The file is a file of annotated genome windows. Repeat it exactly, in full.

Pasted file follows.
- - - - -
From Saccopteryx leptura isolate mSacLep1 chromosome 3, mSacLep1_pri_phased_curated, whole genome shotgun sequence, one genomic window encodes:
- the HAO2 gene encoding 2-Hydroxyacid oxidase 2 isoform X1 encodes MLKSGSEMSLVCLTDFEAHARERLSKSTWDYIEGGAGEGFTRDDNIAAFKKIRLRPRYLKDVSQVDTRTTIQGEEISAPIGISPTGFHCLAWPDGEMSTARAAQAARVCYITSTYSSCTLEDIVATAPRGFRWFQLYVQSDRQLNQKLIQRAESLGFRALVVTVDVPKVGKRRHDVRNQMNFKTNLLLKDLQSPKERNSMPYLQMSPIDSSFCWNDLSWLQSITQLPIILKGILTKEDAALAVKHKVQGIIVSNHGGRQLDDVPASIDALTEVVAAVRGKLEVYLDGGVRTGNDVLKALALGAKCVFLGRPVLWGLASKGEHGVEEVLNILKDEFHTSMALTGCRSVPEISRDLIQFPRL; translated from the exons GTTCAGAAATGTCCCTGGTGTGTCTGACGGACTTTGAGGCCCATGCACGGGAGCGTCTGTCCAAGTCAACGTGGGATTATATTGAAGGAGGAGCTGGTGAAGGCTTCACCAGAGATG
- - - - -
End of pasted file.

From Saccopteryx leptura isolate mSacLep1 chromosome 3, mSacLep1_pri_phased_curated, whole genome shotgun sequence, one genomic window encodes:
- the HAO2 gene encoding 2-Hydroxyacid oxidase 2 isoform X1 encodes MLKSGSEMSLVCLTDFEAHARERLSKSTWDYIEGGAGEGFTRDDNIAAFKKIRLRPRYLKDVSQVDTRTTIQGEEISAPIGISPTGFHCLAWPDGEMSTARAAQAARVCYITSTYSSCTLEDIVATAPRGFRWFQLYVQSDRQLNQKLIQRAESLGFRALVVTVDVPKVGKRRHDVRNQMNFKTNLLLKDLQSPKERNSMPYLQMSPIDSSFCWNDLSWLQSITQLPIILKGILTKEDAALAVKHKVQGIIVSNHGGRQLDDVPASIDALTEVVAAVRGKLEVYLDGGVRTGNDVLKALALGAKCVFLGRPVLWGLASKGEHGVEEVLNILKDEFHTSMALTGCRSVPEISRDLIQFPRL; translated from the exons GTTCAGAAATGTCCCTGGTGTGTCTGACGGACTTTGAGGCCCATGCACGGGAGCGTCTGTCCAAGTCAACGTGGGATTATATTGAAGGAGGAGCTGGTGAAGGCTTCACCAGAGATG